Clare: Does playing jazz trumpet have an influence on your visual work? Are there any similarities in your approach to music and painting?
Jan: I have synesthesia which for me is a pleasant “brain defect”. So, for every note I play (and words I think and speak), I see an associated colour and this sometimes influences the colour composition of the painting I am working on. Storytelling for me is very important in both my playing and composing of music, as well in my paintings.
Clare: Do you have a practice of sketching or drawing? If so, what is your approach and what materials do you use?
Jan: I sketch mainly to try out some basic ideas for a new work. These are rather swift, speedy scribbles. I draw them with a soft pencil B (1) on plain white copy paper. On the other hand I use Steinbach drawing paper and soft graphite pencils 2B (0) and 3B (00) for more elaborate studies and portraits. Even though these drawings are very detailed I try to maintain a spontaneous drawing style and handle the pencil loosely. I do like the graphic effect of those loose pencil lines. With this spontaneous technique, I create the illusion of the right texture of the subjects being skin, fabric or any other material. I never use blending tools. A very important element in my drawings is the right balance between light and dark values.
Clare: What are your most important artist’s tools? Do you have any favourites?
Jan: Paper, for me, is the most important tool and I usually use Arches Cold Press 300 g paper. My layering technique is really attuned to this type of paper.
My favourite brushes are Windsor & Newton, series 7. Paints are transparent and semi-transparent single pigment Winsor & Newton.
Clare: How has the lockdown of the last few months affected your practice?
Jan: Despite the somewhat dark days, it has actually had a positive influence on my painting routine since there was less distraction during the day. At this time, I painted The Bald and the Beautiful which is an allusion to vanity and decay. It’s a creepy charade where a handsome young man is threatened by the Grim Reaper in an old, worn-out puppet theatre. The whole scene is situated in a (pseudo) idyllic Disney-like cartoon background. I love these kinds of contrasts. Besides, one can discover them in most of my paintings. In my opinion, humour and philosophical thoughts are complementary.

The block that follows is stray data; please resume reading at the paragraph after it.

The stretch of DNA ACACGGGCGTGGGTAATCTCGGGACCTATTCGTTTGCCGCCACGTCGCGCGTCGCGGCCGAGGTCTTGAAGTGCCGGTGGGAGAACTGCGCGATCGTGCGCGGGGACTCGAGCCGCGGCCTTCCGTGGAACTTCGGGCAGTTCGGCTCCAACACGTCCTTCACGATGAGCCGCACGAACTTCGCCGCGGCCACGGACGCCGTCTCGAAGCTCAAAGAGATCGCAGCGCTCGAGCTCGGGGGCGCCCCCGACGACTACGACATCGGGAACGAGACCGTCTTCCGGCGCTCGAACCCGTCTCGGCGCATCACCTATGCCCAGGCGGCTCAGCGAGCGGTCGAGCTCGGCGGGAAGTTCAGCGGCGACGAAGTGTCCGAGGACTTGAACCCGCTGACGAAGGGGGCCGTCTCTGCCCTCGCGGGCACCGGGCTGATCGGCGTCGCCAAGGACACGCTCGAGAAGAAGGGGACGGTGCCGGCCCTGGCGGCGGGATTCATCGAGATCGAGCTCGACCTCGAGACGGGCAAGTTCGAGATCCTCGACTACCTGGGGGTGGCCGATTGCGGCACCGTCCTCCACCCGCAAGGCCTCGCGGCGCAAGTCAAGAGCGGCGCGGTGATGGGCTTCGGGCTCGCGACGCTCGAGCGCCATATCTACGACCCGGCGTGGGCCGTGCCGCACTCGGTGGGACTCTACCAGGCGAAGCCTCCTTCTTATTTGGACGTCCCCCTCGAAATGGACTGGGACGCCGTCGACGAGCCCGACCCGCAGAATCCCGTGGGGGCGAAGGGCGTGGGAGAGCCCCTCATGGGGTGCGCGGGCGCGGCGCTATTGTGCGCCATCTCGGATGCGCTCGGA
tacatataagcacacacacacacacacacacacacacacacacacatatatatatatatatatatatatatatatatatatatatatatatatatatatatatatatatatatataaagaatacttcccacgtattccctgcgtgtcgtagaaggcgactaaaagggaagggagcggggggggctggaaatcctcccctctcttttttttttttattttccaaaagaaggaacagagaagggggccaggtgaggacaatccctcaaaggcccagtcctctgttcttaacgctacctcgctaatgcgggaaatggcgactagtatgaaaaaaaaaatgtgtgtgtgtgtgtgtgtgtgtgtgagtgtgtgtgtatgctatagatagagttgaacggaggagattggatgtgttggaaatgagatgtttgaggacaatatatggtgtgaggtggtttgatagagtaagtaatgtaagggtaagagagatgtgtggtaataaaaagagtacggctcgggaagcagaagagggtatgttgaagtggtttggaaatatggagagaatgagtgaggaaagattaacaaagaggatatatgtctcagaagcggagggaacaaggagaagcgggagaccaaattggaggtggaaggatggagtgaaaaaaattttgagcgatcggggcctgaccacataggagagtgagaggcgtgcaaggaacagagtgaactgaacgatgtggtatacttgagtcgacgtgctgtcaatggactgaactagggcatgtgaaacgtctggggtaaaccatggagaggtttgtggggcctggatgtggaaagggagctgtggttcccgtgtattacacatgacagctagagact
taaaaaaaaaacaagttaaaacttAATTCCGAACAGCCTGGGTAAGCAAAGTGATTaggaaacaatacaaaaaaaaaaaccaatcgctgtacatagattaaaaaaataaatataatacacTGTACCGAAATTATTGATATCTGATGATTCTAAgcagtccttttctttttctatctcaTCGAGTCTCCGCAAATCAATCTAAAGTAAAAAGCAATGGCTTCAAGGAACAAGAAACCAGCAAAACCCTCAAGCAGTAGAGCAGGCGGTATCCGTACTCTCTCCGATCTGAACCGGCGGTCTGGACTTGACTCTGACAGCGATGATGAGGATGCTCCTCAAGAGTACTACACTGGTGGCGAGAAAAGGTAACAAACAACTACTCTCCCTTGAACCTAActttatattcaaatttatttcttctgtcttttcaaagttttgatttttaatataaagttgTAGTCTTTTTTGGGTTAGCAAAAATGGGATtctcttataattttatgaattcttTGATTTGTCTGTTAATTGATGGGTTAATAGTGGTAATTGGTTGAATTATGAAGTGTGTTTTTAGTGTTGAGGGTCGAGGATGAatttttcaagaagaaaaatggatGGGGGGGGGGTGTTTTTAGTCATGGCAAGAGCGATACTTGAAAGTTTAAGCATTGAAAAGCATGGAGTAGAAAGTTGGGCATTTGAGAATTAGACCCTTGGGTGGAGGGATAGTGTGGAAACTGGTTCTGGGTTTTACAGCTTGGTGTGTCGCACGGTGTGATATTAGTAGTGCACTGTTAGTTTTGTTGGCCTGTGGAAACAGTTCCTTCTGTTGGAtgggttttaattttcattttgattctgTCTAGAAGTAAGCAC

Clare: What are your art influences? Who are your favourite contemporary or historical artists and why?
Jan: My main art influences are:
Jan Van Eyck, for his exceptional technique, his perfect compositions and the brilliant use of glazing colour.
Pieter Bruegel the Elder, for his authenticity, storytelling, technique, his original use of universal timeless themes and his of raw humour.
Johannes Vermeer, for his exceptional use of light, shadow and colour, his composition, and his soft brush technique.
René Magritte, for his surrealistic original idea’s, simple but strong compositions and of course his sense of absurd humour.
Edward Hopper, for his almost cinematographic compositions and desolate ambiance.
Andrew Wyeth, for his masterful painting technique, poetic narratives and rural atmosphere. His best-known tempera painting Christina’s World was a real eye-opener for me at the time.
Clare: What makes a good day in the studio for you?
Jan: No distractions.
Clare: Where else can we see your work online or in the flesh?
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Jackson’s Painting Prize.